It is not difficult to identify parallels between , and how the public health community could apply a similar methodology to societal ‘addiction’ to carbon-based fuels for private transport. We can measure carbon footprints with the aim of helping individuals identify where they can make changes and monitor emissions to hold organisations and governments to account. We can provide help and alternatives for those who want to ‘quit’ their addiction to car use: better active travel options and increased investment in public transport infrastructure. We can further educate the public to warn about the global and local effects of continued reliance on fossil fuels. We can increase taxation on petrol and diesel to reduce consumption, fund environmental mitigation strategies, encourage alternatives and increase demand for electric vehicles. And perhaps, just as we have done with tobacco, we can boldly tackle the advertising, promotion and sponsorship associated with petrol and diesel consumption.
Introduce health warnings and ban advertising and sponsorship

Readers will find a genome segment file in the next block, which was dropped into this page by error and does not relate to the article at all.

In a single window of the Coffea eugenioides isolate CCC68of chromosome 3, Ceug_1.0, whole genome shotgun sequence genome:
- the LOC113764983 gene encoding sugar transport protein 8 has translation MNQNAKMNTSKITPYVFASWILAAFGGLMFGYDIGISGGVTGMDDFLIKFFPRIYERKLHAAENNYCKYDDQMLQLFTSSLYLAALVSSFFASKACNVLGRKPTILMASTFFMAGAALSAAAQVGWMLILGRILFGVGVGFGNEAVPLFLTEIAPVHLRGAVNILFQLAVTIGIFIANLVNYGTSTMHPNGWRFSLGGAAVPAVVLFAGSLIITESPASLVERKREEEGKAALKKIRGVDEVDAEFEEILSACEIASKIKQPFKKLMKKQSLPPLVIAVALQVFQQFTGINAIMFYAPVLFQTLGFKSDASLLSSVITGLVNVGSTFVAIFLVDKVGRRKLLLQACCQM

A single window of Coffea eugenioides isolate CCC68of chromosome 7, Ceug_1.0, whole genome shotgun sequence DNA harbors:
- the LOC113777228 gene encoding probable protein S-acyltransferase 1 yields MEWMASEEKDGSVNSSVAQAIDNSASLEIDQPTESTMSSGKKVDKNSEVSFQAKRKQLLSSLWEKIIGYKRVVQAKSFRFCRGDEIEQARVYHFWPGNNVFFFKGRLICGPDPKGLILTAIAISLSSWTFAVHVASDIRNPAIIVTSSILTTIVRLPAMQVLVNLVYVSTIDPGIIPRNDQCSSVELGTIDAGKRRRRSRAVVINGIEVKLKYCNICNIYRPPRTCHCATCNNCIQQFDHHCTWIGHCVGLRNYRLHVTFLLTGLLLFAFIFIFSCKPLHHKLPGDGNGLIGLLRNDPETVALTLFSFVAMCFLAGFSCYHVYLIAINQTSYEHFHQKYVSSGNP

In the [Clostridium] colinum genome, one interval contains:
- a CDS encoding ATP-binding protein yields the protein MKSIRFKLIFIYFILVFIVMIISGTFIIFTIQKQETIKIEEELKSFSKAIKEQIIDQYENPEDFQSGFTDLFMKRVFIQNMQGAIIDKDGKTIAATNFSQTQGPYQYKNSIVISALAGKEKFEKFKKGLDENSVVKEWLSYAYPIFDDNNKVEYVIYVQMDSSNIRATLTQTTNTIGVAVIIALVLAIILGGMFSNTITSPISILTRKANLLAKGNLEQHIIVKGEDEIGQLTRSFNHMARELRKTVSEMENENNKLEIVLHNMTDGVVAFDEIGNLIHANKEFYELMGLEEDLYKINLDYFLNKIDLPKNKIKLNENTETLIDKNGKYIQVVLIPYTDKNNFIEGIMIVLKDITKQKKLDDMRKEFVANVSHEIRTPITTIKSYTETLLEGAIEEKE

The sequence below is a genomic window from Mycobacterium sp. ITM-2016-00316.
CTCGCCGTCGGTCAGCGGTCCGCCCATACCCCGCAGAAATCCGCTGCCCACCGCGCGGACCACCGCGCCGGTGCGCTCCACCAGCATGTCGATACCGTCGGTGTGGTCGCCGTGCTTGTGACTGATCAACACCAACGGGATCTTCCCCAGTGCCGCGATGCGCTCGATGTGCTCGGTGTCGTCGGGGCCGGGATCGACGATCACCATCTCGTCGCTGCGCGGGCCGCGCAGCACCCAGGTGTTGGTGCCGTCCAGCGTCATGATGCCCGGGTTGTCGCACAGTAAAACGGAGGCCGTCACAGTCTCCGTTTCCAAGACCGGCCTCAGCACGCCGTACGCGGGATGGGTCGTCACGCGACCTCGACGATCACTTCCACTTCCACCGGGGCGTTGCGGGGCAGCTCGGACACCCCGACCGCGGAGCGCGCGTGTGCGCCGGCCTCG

One of the first tobacco control measures in the UK was the introduction of health warnings on adverts and then tobacco packaging, and this could be a first step in terms of tackling carbon-based fuel use. Article 11 and 12 of the FCTC provide the mechanism for text and pictorial health warnings on cigarettes, while Article 13 ensures that we are no longer subjected to TV and billboard tobacco advertising. Perhaps there are significant lessons from these measures for how public health can help tackle the demand-side of our consumption of petrol and diesel. Images and warnings at the point of sale explaining the impact of CO2 emissions from fuel use and/or poor air quality on individual and global health could be used to help consumers consider meaningful behaviour change each time they visit the garage forecourt. Holding that fuel nozzle at the car filling cap is a near perfect ‘teachable moment’ that can be used to target increasing knowledge and initiate the process of behaviour change. It is a two-minute period during which the consumer is less distracted by other things. Indeed, using a petrol pump is now about the only time in most people’s day when they are actually legally forbidden from interacting with their mobile phone in the UK. Advertisers strive to target such focused time.